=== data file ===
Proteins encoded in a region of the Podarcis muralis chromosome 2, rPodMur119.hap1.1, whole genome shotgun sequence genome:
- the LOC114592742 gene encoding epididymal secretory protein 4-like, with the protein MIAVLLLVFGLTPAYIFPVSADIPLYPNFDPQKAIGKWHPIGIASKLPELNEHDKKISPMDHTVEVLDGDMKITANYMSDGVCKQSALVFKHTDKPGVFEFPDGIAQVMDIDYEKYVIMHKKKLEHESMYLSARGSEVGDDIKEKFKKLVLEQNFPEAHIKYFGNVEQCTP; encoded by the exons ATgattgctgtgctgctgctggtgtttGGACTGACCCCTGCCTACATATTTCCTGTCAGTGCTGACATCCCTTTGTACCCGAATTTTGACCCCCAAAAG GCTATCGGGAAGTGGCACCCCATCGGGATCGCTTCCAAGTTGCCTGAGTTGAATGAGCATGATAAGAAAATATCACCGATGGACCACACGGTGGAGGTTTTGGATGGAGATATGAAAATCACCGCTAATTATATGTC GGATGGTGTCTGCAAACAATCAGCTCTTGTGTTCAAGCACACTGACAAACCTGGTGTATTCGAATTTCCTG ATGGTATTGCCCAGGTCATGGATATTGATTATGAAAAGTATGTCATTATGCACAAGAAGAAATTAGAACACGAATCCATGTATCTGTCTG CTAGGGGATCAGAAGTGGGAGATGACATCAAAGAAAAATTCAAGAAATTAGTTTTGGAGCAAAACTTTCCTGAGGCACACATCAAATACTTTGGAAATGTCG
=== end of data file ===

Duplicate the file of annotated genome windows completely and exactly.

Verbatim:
Proteins encoded in a region of the Podarcis muralis chromosome 2, rPodMur119.hap1.1, whole genome shotgun sequence genome:
- the LOC114592742 gene encoding epididymal secretory protein 4-like, with the protein MIAVLLLVFGLTPAYIFPVSADIPLYPNFDPQKAIGKWHPIGIASKLPELNEHDKKISPMDHTVEVLDGDMKITANYMSDGVCKQSALVFKHTDKPGVFEFPDGIAQVMDIDYEKYVIMHKKKLEHESMYLSARGSEVGDDIKEKFKKLVLEQNFPEAHIKYFGNVEQCTP; encoded by the exons ATgattgctgtgctgctgctggtgtttGGACTGACCCCTGCCTACATATTTCCTGTCAGTGCTGACATCCCTTTGTACCCGAATTTTGACCCCCAAAAG GCTATCGGGAAGTGGCACCCCATCGGGATCGCTTCCAAGTTGCCTGAGTTGAATGAGCATGATAAGAAAATATCACCGATGGACCACACGGTGGAGGTTTTGGATGGAGATATGAAAATCACCGCTAATTATATGTC GGATGGTGTCTGCAAACAATCAGCTCTTGTGTTCAAGCACACTGACAAACCTGGTGTATTCGAATTTCCTG ATGGTATTGCCCAGGTCATGGATATTGATTATGAAAAGTATGTCATTATGCACAAGAAGAAATTAGAACACGAATCCATGTATCTGTCTG CTAGGGGATCAGAAGTGGGAGATGACATCAAAGAAAAATTCAAGAAATTAGTTTTGGAGCAAAACTTTCCTGAGGCACACATCAAATACTTTGGAAATGTCG